Longtime Fox News host Gretchen Carlson shocked the media world on Wednesday by filing a sexual harassment lawsuit against her former boss, CEO Roger Ailes.
In her suit against Ailes, she also alleged that she faced a hostile work environment from many of her male colleagues including former Fox & Friends co-host Steve Doocy. Looking back on some choice clips of Carlson, we can see signs that she was sending out secret cries for help for years.
Let’s go through some examples.
In this video from June 2012, Carlson walks off the set after co-host Brian Kilmeade remarks, “Women are everywhere, we’re letting them play golf and tennis now. It’s out of control.” Carlson was clearly very annoyed by this and told Kilmeade that he should be the one to read headlines since “men are so great.”
In 2013, Carlson went onto Kilmeade’s radio show and talked about how great it was to wear pants. Why? Because she apparently wasn’t allowed to do so on Fox TV appearances and could only wear skirts:
That same year, Carlson did her broadcast without makeup for the first time to make a point about the sexualization of women in popular culture, which Carlson said made it more difficult for parents to raise their daughters to “become confident young women.” It goes without saying that this kind of segment is something that was no doubt derided as “political correctness” by many of Fox’s viewership:
Signs of a potential rift between Carlson and Fox News surfaced just last month when she went badly off script and came out in favor of supporting a ban on assault rifles:
What does all this tell us?
Nothing conclusive, obviously, except that Carlson in the past wasn’t afraid to wander off the Fox News reservation. It will be very interesting to see what else she has to say about her experience working there in the coming months.
WHO halts study of ‘coronavirus’ drug touted by Trump
The World Health Organization said Monday it had temporarily suspended clinical trials of hydroxychloriquine as a potential treatment for COVID-19 being carried out across a range of countries as a precautionary measure.
The decision came after publication last week of a study in The Lancet which indicated that using the drug on COVID-19 patients could increase their chances of dying, WHO chief Tedros Adhanom Ghebreyesus told a virtual press conference.
Florida seniors are ‘highly susceptible’ to coronavirus — which could hurt Trump’s reelection chances
On Monday, The Washington Post examined the impact of the COVID-19 pandemic on older voters' politics, and in particular how it is hurting President Donald Trump with the critical demographic in Florida — a state that is almost mandatory for the president to win for a second term.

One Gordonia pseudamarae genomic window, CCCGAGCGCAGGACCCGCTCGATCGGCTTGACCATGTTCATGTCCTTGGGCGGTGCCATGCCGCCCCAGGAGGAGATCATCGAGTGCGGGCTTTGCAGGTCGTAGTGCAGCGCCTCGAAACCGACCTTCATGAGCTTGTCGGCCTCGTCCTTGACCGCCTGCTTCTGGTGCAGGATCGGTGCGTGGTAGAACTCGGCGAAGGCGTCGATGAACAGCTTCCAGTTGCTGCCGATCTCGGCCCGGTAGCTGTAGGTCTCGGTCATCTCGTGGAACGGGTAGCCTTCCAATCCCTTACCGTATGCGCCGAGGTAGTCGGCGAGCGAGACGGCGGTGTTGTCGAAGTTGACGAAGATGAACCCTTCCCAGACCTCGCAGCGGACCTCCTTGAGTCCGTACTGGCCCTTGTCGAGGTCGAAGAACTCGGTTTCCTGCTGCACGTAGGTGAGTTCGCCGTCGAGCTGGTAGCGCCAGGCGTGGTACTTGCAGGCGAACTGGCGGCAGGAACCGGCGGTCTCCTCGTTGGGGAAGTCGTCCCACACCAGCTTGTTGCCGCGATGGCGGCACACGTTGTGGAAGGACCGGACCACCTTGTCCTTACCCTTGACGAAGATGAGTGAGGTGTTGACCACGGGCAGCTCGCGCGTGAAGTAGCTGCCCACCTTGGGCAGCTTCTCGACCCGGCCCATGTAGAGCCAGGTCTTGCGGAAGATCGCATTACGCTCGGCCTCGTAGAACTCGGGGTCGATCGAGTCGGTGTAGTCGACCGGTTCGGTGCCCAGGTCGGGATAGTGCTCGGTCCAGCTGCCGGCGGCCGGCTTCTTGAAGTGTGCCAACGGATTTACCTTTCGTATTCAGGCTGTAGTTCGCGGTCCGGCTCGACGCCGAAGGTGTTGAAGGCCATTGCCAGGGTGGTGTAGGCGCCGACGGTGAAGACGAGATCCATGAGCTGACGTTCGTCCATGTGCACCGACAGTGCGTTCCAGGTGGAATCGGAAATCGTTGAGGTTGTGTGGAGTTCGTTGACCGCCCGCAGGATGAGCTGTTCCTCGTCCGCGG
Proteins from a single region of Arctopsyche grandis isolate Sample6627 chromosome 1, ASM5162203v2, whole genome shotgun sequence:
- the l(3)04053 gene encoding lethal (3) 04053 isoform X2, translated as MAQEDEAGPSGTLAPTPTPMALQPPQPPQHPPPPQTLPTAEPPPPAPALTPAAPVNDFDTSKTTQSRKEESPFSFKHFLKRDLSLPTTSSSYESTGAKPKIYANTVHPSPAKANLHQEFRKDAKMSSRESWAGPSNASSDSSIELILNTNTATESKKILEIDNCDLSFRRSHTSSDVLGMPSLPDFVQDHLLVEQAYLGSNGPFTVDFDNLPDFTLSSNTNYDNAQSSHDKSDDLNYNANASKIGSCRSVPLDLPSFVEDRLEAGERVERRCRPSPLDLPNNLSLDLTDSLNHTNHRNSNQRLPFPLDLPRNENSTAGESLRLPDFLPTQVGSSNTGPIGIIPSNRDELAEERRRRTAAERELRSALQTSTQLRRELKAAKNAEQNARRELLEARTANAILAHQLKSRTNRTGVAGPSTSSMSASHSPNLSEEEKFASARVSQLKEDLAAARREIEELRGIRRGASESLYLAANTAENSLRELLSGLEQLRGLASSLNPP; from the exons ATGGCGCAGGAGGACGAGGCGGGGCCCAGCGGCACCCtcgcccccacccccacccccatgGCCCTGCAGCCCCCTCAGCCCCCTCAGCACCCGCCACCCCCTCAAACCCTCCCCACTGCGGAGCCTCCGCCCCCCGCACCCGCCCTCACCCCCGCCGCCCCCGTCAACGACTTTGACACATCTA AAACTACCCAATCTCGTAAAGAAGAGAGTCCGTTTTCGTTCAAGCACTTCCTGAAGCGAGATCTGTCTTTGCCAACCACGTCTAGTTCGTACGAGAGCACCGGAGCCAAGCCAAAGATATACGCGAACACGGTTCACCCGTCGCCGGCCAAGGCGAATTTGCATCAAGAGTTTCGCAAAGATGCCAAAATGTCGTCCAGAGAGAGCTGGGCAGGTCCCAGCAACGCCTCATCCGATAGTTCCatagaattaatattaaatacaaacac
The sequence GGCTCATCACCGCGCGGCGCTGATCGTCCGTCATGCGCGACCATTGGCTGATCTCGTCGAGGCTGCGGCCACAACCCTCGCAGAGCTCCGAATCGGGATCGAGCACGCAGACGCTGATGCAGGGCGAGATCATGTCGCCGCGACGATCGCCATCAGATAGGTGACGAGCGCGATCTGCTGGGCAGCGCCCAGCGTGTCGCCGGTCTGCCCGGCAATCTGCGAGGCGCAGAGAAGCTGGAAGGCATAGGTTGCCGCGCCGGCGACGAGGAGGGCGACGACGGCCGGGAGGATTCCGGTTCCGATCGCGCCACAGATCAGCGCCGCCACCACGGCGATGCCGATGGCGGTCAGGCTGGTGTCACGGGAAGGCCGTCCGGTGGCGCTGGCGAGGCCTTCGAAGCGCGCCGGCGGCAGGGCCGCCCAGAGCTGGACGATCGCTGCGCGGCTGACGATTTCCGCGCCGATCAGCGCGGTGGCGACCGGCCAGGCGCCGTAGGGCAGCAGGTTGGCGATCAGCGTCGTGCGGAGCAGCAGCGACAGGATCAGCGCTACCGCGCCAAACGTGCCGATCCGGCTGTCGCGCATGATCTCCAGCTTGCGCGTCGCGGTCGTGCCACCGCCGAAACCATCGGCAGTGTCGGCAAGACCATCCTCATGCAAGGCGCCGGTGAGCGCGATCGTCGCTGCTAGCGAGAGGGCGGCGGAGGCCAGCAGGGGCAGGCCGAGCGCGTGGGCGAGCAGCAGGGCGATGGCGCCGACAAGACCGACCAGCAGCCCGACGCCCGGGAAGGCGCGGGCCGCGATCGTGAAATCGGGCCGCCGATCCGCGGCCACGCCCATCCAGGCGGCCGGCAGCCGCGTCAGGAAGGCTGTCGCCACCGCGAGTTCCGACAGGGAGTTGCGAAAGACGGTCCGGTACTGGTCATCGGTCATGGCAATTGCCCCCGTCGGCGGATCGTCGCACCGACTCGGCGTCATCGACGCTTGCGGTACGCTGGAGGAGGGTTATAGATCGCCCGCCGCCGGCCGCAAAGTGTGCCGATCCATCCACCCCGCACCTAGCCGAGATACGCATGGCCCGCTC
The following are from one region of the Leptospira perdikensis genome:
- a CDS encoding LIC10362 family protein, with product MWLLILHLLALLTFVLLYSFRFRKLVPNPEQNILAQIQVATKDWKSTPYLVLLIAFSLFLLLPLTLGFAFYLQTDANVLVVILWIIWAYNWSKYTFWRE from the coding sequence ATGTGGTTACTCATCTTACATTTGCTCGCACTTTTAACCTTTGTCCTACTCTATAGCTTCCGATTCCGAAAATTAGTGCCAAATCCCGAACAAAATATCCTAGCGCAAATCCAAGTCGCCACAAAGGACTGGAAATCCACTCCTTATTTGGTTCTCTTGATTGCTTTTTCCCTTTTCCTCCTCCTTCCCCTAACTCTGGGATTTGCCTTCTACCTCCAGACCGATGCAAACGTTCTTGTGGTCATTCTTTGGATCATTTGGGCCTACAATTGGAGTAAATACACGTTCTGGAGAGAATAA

"While Democrats have worried about Biden’s struggles to excite younger voters, older voters who are upset with the president are poised to be potentially more influential in November, especially in swing states whose populations skew their way, like Florida, Pennsylvania, Arizona, Michigan and Wisconsin," reported Jenna Johnson and Lori Rozsa. "In Florida, more than 20 percent of those who voted in the 2016 election were over age 65, according to exit polls. In 2016, Trump won the Florida senior vote by a 17-point margin over Clinton, according to exit polls. The state ranks as one Trump must almost certainly win to insure his victory, while Biden has other paths to the White House."
First test of Virgin Orbit rocket fails to accomplish goal
The first test launch of a rocket that is released from a jumbo jet at 35,000 feet and then propels itself into orbit to deploy a satellite failed on Monday, the Virgin Orbit company said.
"The mission terminated shortly into the flight. Cosmic Girl and our flight crew are safe and returning to base," Virgin Orbit's Twitter account reported as the test was underway off the coast of California.
The plane released the rocket cleanly, but the latter developed trouble of unknown origin after igniting its first-stage engine, the company said.
Founded by British billionaire Richard Branson in 2012, Virgin Orbit wants to offer a quick and flexible launch service for operators of small satellites, weighing between 300 and 500 kilos (600 to 1,00 pounds), a market which is currently booming.